On Nov. 17, the UAV Storm Chasers team completed their first Remote Controlled (RC) flight to kick off a series of test for their Capstone Project.

The team is one of five teams within Embry-Riddle’s Electrical, Computer, Software, and Systems Engineering (ECSSE) Capstone Class. The course is a two-semester class that provides students, who are in their final year, with project experience similar to what they will experience in their field of work. This year, Dr. Massood Towhidnejad and Dr. Eduardo Rojas are the instructors for the class. At the beginning of the semester, projects were proposed to them by other Embry-Riddle faculty members, and from that list, they chose the most pertinent ones for the class.

One of the projects presented this year was the UAV Storm Chasers project, by Leo Ghelarducci. This project addresses the life-threatening and high-cost aspects of the current technique used to obtain weather measurements in severe storms, such as hurricanes. As of today, a pilot has to fly directly into the eye of the storm to release a dropsonde. The dropsonde collects a variety of measurements from the storm and relays the information back to the plane, as it drops into the ocean where it degrades over time.

The goal of the project is to develop a new method to safely and cost-effectively obtain severe storm measurements. Two quad-rotors are being built and designed to fly autonomously on the outer rim of the storm. The unmanned aerial vehicles (UAVs) will link together to communicate and coordinate their flight path. A new circuit board is also being designed to allow for a lighter and more cost-effective storm measurement unit that can be integrated with the UAVs. It can measure the temperature, humidity, pressure and wind vectors of storms. All the data will be transmitted to a local ground station.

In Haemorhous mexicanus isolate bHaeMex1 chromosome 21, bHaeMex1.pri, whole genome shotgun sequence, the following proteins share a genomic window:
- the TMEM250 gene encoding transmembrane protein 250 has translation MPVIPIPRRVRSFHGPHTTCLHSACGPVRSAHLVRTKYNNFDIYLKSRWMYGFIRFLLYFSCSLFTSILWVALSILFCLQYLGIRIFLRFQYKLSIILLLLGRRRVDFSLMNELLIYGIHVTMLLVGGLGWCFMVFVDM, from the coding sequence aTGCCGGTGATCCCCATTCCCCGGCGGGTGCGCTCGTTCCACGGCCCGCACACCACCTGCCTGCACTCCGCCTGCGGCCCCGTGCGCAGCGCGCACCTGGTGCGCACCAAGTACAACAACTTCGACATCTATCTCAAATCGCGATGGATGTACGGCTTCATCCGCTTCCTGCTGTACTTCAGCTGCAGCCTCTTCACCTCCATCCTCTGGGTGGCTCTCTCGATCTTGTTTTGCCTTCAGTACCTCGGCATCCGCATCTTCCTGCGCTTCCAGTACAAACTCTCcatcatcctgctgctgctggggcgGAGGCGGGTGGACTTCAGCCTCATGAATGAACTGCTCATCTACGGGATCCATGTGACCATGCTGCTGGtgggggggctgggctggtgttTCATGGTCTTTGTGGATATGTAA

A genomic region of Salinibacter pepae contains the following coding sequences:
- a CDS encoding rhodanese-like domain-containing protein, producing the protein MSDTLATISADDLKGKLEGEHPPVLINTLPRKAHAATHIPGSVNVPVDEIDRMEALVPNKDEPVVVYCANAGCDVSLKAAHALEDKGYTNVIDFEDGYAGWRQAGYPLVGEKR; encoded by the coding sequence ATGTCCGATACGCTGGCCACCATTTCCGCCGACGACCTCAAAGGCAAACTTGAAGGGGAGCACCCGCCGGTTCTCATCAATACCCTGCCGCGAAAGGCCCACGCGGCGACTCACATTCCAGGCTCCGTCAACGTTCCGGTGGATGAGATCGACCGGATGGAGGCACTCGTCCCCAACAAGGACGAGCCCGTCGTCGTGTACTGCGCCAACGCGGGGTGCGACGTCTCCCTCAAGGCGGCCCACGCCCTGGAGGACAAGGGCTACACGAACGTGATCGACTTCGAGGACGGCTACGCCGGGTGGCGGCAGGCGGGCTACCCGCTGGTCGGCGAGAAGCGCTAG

Seven students were chosen to work on this project. They were selected based on their major, experience and desire to work on the project. The team has a strong dynamic that has contributed to reaching many important milestones so far, with the RC flight being one of them.

The RC flight was used to demonstrate all of the communication components of the UAV linking together properly, to calibrate the motors and motor controller, to get flight time, and to go through the process of setting up all of the parameters in mission planner. The flight was a huge success and a major step to achieving the next task, to fly autonomously.

As the end of the semester and midway point for the project approaches, the team can reflect on the strong progress made this semester. In addition to the RC flight, the team has made data maps for the weather sensors, developed the ground station, and designed the weather measurement unit. All of these accomplishments were only possible with the support of the ECSSE department, Robotics Association, UAS Technology Club, Weather Center Lab, and Aerospace Engineering student Francisco Pastrana.

Up next for the team is a series of tests, starting with an autonomous flight. Many other tests of all of the necessary components will also take place to confirm their accuracy and precision before integrating everything together and performing the final tests. The final series of tests will be in a local storm to provide data on the communication and flight of the UAVs in severe weather and data from the weather measurement unit.